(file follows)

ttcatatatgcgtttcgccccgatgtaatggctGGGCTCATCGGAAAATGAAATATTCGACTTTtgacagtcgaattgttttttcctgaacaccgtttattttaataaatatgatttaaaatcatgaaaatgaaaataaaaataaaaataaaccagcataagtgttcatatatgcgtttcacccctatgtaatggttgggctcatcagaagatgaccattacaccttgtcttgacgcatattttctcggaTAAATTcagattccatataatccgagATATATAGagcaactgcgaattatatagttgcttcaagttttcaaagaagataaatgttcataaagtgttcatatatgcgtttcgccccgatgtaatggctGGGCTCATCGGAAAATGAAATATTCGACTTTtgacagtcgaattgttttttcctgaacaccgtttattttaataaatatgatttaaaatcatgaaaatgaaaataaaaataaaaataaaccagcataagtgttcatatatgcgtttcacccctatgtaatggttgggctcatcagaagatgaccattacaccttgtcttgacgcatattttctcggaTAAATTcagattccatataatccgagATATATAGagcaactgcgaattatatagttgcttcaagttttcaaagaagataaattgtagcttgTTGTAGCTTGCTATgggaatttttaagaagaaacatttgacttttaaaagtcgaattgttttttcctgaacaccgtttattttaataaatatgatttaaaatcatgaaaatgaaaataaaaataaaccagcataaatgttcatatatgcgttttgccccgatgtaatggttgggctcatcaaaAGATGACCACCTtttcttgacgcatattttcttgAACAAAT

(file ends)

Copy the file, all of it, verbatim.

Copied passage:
ttcatatatgcgtttcgccccgatgtaatggctGGGCTCATCGGAAAATGAAATATTCGACTTTtgacagtcgaattgttttttcctgaacaccgtttattttaataaatatgatttaaaatcatgaaaatgaaaataaaaataaaaataaaccagcataagtgttcatatatgcgtttcacccctatgtaatggttgggctcatcagaagatgaccattacaccttgtcttgacgcatattttctcggaTAAATTcagattccatataatccgagATATATAGagcaactgcgaattatatagttgcttcaagttttcaaagaagataaatgttcataaagtgttcatatatgcgtttcgccccgatgtaatggctGGGCTCATCGGAAAATGAAATATTCGACTTTtgacagtcgaattgttttttcctgaacaccgtttattttaataaatatgatttaaaatcatgaaaatgaaaataaaaataaaaataaaccagcataagtgttcatatatgcgtttcacccctatgtaatggttgggctcatcagaagatgaccattacaccttgtcttgacgcatattttctcggaTAAATTcagattccatataatccgagATATATAGagcaactgcgaattatatagttgcttcaagttttcaaagaagataaattgtagcttgTTGTAGCTTGCTATgggaatttttaagaagaaacatttgacttttaaaagtcgaattgttttttcctgaacaccgtttattttaataaatatgatttaaaatcatgaaaatgaaaataaaaataaaccagcataaatgttcatatatgcgttttgccccgatgtaatggttgggctcatcaaaAGATGACCACCTtttcttgacgcatattttcttgAACAAAT